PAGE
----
Long way to go to save highway accident victims!
Shwetank Shekhar Dubey/ Zee Research Group
It’s a medical fact that if a road accident victim is brought to a trauma care centre within the ‘golden hour’, then his chances of survival are quite high. Even though India accounts for 10 per cent of road crash fatalities worldwide, government hospitals along highways have failed to establish requisite trauma facilities to cut down the rising numbers of accident deaths.
As per the guidelines of National Highway Authority of India (NHAI), it is mandatory to set up trauma centres every 100 kilometres. To meet this criteria, the ministry of health and family welfare took out a scheme — Capacity Building for Developing Trauma Care Facilities in Government Hospitals on National Highways” — under the 11th Plan (2007-2012).
The motive was to upgrade accident and emergency services in government hospitals along highways so that no trauma victim has to be transported for more than 50 kilometres and a designated trauma care facility is available at every 100km. It was also planned that ambulances would be deployed in three shifts of eight hours each on all major highways.
The scheme started in the 11th Plan was slated to cover the Golden Quadrilateral Corridor (5846km) and North-South and East-West corridors (7716 Kms) by establishing 140 trauma care facilities at a total outlay of Rs 732.75 crore.
However, facilities continue to be dismal for highway accident victims as aid could only be provided to 116 trauma centres in 16 states under the 11th Plan.
Under the 12th Plan (2012-2017), 85 more trauma care facilities are to be established in government hospitals in or around national and state highways. These have been planned in accident-prone areas on highways not covered earlier, which have identified ‘black spots’ and where mortality due to lack of trauma facilities has been consistently high.
These 85 trauma centres would be implemented with an estimated cost of Rs 534.64 crore on cost sharing basis between the Centre and states in the ratio of 70:30. In the case of the North-East and hill states of Uttarakhand, Himachal Pradesh and Jammu & Kashmir the cost would be shared in the ratio of 90:10.
Government figures show that highway accidents increased by 10.4 per cent between 2003 and 2012. While 127834 accidents took place in 2003, the numbers increased to 149732 in 2011. They dipped slightly to 142694 in 2012 but were still over 10 per cent higher than figures reported nine years earlier.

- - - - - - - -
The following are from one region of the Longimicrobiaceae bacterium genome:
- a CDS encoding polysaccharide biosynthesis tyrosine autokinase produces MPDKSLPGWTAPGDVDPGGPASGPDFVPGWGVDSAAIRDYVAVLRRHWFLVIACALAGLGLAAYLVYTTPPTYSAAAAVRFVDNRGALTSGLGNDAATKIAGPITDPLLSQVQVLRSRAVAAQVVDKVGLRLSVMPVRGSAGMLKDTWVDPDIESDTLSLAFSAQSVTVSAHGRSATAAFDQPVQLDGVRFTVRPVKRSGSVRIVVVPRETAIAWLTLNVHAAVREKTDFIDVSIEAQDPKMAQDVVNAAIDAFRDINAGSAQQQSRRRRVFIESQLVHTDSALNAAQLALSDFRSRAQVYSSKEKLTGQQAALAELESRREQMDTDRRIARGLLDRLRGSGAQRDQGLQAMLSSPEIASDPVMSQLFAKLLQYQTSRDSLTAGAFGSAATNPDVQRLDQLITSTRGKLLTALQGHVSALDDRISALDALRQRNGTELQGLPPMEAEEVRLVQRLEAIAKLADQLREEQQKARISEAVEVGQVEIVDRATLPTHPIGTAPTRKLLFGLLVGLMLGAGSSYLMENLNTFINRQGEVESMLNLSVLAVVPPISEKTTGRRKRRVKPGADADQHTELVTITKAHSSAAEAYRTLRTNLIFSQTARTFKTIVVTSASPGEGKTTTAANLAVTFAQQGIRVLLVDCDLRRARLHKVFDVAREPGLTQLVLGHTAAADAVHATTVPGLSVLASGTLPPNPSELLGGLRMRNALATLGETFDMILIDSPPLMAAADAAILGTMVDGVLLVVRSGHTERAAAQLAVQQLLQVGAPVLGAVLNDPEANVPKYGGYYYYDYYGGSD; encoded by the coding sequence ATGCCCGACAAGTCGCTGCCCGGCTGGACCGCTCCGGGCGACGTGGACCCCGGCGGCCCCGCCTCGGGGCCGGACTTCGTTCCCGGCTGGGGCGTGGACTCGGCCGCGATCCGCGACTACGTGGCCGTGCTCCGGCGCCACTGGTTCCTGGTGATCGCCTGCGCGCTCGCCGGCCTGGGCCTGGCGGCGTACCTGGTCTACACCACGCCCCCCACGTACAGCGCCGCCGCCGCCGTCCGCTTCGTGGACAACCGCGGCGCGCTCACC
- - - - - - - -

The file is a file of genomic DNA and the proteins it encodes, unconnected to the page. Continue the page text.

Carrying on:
According to NCRB, 377 deaths and 1287 injuries were reported every day due to road accidents in 2013. Among these, 66 people died after being hit by trucks or lorries.
A report by the transport research wing, ministry of road transport and highways, states that national highways accounted for 30 per cent of total road accidents and 36 per cent of total number of people killed in 2010. State highways accounted for 24.5 per cent of total accidents and 27.3 per cent of people killed in road accidents in 2010.
Estimates by the World Health Organisation (WHO) show that motor vehicle crashes kill about 1.3 million people every year. The figures are set to rise to 2 million by 2020 unless new safety measures are taken. Road traffic injuries are the third largest cause of death and disability.
If absolute numbers are taken into account, more people die in road crashes in India than anywhere else in the world. WHO states that the death rate per 100000 population for road traffic accident has increased from 16.8 in 2009 to 18.9 in 2013. This rate is much higher than neighbouring countries like Pakistan (17.4), Nepal (16), Myanmar (15), Sri Lanka (13.7), Bhutan (13.2) and Bangladesh (11.6).
Leaders who succumbed to highway accidents
Rajesh Pilot, a senior Congress leader and former Union minister, died in June 2000 near his constituency Dausa in Rajasthan in a road accident. He was killed while returning to Jaipur after a visit to his constituency.
Sahib Singh Verma, former Delhi chief minister and former Union minister, died in a highway crash in June, 2007 at the age of 64. A senior BJP leader from Delhi, Verma was also the party’s national vice-president.
Giani Zail Singh, the seventh President of India, died in November 1994 in a serious vehicle accident in Ropar district of Punjab.
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